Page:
Editor’s Note: This opinion is not the opinion of The Scribe. The medical opinions in this article are not from a medical professional.
Unpopular opinion! I’m not getting the COVID-19 vaccine.
As a student teacher, I was offered the COVID-19 vaccine fairly early. Because of the nature of my job, both myself and the people I work with are next up after healthcare workers, while university teachers are delayed even further. (I think we’ve been made a priority mainly because people want their free childcare back and are over having to teach their children. I mean, where else are they going to get daycare that cheap, plus education?)
All that said, I will not be getting it. Here’s why:
Back in September, my mom lost her sense of smell and taste and had a fever, but like the crazy person she is, she kept working from home, disregarding the symptoms as a cold.
At the request of those around her, she got a blood test to check for COVID-19 antibodies. It turns out she had contracted the virus (insert sarcastic gasp).
During that time, I was living with my mom, because as an English education major, having one of the worst-paying jobs in the world isn’t enough — I have to pay to work full-time for a year before I get the horrible salary. (Side note: according to business.org, Colorado is ranked the second worst state to teach in.)
So, while my mom was sick, I was living with her, where she refused to quarantine in her room. In fact, she spent most of her time in the most central room in the house where her coughing and phlegm were spouting into the air like a poisonous plume.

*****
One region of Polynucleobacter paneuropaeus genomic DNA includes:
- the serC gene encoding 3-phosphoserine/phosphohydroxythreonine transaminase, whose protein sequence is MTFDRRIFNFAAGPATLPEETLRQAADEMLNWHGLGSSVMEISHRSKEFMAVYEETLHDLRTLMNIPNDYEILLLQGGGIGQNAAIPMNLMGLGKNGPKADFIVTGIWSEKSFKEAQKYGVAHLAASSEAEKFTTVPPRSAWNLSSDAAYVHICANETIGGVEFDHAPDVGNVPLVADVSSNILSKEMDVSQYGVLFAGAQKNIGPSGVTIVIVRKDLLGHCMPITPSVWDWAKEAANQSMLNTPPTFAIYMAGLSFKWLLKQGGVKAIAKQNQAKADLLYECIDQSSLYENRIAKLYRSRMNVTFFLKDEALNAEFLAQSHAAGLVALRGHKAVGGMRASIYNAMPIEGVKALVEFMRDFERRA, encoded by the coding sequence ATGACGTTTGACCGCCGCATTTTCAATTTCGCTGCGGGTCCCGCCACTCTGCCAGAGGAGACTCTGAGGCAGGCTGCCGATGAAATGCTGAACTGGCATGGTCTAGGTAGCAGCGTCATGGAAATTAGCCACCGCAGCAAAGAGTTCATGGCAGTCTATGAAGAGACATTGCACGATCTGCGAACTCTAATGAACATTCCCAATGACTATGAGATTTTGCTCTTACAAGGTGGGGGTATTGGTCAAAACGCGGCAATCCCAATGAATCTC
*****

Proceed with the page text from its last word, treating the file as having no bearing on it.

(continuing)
Despite being in her house for the entire time she had COVID-19, I never got sick. Why is that?
The reason I believe is because I have an O blood type.
According to a study published in the Annals of Internal Medicine, Type O and Rh-negative blood may protect against COVID-19 infection.
This would make sense, as my dad, who lives with my mom, also didn’t experience any symptoms.
In short, I contracted the virus, didn’t show symptoms or get sick, likely because of my blood type, and now I have natural immunity.
But you can still get the virus again even after you’ve contracted it, right? According to the CDC, you can, but the chances of that happening are very low.
“Experts do not yet know how long someone is protected from getting sick again after recovering from COVID-19,” the CDC reports. “The immunity someone gains from having an infection, called ‘natural immunity,’ varies from person to person. It is rare for someone who has had COVID-19 to get infected again.”
But in the same paragraph, they talk about vaccine immunity the same way they talk about natural immunity.
“We won’t know how long immunity produced by vaccination lasts,” the CDC says, “until we have more data on how well the vaccines work.”
So, you’re telling me that I should get a vaccine even though I already have natural immunity, when there’s not enough data to prove that a vaccine is better? I’ll wait. Y’all have fun with that.